So many things are going on within the USA today that remind me why my vote is needed. Voter ID laws have popped up around the country, making it more challenging for the elderly, minority and low-income individuals to vote. Anti-choice laws are making their way through state legislatures, slowly but surely whittling away women’s rights to control their own reproductive health. The gender wage gap continues with many estimates indicating that women make 77 cents on the dollar of what men make. Attempts to address this disparity (like passing the Paycheck Fairness Act) have been unsuccessful.
The 19th Amendment was an important marker on the road to women’s equality in this country, but we have much further to travel. It is easy to feel overwhelmed and to question whether any one person's vote can make a difference. But it matters who we elect to make, amend, and enforce our laws. Let's celebrate today the battle that was waged to win the right to vote, and honor that battle in our continued work to protect, cherish, and exercise that right.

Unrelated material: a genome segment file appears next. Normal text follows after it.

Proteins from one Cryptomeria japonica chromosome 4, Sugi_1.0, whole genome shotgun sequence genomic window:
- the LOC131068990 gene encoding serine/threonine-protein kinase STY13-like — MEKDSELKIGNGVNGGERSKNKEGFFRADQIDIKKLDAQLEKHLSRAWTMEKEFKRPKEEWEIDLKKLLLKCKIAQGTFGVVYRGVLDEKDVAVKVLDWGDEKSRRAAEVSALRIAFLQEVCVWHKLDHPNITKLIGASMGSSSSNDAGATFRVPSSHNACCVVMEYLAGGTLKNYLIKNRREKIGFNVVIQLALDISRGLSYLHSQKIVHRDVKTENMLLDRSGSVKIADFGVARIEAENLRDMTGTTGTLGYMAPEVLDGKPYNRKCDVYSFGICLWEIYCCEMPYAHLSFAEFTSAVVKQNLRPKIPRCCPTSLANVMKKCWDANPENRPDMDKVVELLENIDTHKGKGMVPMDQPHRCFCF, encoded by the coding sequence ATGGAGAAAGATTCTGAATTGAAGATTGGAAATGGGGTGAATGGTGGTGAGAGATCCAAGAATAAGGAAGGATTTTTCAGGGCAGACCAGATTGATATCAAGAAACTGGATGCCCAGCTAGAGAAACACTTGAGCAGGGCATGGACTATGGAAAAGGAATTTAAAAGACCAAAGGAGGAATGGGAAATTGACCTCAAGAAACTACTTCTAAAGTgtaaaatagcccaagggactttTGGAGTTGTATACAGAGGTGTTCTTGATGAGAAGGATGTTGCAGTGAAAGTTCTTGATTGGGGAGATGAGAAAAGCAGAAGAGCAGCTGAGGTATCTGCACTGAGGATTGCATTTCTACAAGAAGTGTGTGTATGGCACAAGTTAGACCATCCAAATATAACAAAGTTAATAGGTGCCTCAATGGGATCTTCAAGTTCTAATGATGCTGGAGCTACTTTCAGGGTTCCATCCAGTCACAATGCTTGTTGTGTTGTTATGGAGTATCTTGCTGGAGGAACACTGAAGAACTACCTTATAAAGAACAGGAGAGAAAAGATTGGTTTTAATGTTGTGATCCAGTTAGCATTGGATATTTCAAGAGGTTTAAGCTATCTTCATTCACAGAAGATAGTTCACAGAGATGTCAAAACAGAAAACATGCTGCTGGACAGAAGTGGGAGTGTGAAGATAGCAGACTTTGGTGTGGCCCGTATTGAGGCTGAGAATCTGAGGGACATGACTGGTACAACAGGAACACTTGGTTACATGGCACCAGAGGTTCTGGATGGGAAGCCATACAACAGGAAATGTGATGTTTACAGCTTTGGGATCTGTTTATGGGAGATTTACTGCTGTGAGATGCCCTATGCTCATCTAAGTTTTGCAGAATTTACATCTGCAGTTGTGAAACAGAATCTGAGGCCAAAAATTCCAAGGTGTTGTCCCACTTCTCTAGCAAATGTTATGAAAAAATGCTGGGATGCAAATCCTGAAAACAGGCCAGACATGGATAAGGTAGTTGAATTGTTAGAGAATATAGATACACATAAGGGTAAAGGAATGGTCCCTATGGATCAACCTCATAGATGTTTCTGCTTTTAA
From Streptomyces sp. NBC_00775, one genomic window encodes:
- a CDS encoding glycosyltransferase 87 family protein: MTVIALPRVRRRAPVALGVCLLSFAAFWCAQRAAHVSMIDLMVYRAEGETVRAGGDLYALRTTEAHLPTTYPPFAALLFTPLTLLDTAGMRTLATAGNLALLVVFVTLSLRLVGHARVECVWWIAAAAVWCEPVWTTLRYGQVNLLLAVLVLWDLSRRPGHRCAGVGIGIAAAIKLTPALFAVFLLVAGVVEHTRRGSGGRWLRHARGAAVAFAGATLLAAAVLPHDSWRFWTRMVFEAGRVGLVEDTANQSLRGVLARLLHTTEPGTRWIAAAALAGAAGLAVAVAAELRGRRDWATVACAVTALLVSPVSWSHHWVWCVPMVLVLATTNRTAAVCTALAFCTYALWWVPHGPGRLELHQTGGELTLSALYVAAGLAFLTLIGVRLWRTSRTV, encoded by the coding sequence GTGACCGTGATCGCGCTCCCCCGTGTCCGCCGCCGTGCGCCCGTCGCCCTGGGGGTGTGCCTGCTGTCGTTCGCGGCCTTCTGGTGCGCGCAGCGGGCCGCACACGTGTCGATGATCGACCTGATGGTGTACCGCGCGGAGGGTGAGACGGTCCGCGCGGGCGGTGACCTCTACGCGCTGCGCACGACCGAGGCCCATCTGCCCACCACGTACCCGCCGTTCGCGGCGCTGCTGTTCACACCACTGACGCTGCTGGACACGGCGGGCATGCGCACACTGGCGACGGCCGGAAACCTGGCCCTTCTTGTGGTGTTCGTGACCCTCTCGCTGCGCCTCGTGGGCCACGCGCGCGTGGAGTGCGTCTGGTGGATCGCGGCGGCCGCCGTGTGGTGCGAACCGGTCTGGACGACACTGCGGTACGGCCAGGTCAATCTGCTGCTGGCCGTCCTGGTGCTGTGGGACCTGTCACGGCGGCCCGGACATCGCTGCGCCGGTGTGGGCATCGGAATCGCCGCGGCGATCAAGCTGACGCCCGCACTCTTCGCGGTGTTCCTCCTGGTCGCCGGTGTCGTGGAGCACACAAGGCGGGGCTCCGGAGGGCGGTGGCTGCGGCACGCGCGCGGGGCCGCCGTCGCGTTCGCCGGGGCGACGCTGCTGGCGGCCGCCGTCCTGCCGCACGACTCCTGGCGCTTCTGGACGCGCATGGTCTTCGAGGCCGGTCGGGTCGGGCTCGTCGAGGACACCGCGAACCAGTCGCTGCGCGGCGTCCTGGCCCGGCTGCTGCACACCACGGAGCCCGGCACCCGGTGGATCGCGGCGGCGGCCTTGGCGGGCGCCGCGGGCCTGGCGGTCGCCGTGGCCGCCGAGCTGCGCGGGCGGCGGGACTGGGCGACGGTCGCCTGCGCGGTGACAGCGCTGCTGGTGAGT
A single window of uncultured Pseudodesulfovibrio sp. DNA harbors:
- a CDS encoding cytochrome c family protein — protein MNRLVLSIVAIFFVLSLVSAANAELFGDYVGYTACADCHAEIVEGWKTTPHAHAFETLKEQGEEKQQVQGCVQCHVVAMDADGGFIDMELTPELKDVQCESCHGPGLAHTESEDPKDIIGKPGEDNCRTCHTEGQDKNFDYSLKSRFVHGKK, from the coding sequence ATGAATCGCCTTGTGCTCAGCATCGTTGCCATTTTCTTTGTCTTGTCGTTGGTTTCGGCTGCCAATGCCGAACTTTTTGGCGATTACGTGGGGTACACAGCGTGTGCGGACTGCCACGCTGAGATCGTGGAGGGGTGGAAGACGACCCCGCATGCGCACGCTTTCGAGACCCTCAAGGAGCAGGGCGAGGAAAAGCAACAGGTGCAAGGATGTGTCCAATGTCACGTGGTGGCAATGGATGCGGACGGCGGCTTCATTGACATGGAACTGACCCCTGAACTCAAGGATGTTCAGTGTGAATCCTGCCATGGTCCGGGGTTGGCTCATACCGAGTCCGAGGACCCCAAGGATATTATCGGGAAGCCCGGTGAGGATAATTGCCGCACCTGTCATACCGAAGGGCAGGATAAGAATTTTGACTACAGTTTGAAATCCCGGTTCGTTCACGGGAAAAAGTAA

-Britney G Brinkman, Ph.D.
Mo’Ne Davis is challenging many people’s ideas about what it means to “throw like a girl.” The 13-year-old pitcher for her little league baseball team has a 70-mile-per-hour fastball.
You read that right.
Mo’Ne Davis and her team will be playing in the Little League World Series that starts on Thursday. While many are celebrating her amazing sports prowess, she has certainly faced some critics. One person commented on the ESPN video of her performance that she should be proud of her work but
“she took the spot of another male player, and while she was obviously better than any other male that would have replaced her, no male would ever be allowed to join a girls team. Politically correctness has gone too far. Men and women are different and that's all there is to it.”
While a number of people disagreed with the post, these sentiments capture the views that are unfortunately held by many in our society and which can and often do lead to the devaluing of girls and women.